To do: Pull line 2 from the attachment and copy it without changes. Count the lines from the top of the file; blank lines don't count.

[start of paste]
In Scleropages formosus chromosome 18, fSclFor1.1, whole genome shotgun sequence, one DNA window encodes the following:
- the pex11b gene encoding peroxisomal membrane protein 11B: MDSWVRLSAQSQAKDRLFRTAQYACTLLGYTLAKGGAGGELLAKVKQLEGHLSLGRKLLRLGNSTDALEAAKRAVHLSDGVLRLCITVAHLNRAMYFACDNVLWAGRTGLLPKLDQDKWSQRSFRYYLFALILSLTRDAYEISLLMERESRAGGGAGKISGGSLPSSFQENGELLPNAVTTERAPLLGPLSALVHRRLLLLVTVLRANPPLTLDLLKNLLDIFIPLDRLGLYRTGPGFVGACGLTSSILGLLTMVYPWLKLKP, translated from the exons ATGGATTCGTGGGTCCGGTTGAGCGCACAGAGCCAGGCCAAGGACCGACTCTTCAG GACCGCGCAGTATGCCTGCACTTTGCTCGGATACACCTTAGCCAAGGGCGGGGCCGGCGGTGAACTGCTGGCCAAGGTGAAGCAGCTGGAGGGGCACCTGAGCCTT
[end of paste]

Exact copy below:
- the pex11b gene encoding peroxisomal membrane protein 11B: MDSWVRLSAQSQAKDRLFRTAQYACTLLGYTLAKGGAGGELLAKVKQLEGHLSLGRKLLRLGNSTDALEAAKRAVHLSDGVLRLCITVAHLNRAMYFACDNVLWAGRTGLLPKLDQDKWSQRSFRYYLFALILSLTRDAYEISLLMERESRAGGGAGKISGGSLPSSFQENGELLPNAVTTERAPLLGPLSALVHRRLLLLVTVLRANPPLTLDLLKNLLDIFIPLDRLGLYRTGPGFVGACGLTSSILGLLTMVYPWLKLKP, translated from the exons ATGGATTCGTGGGTCCGGTTGAGCGCACAGAGCCAGGCCAAGGACCGACTCTTCAG GACCGCGCAGTATGCCTGCACTTTGCTCGGATACACCTTAGCCAAGGGCGGGGCCGGCGGTGAACTGCTGGCCAAGGTGAAGCAGCTGGAGGGGCACCTGAGCCTT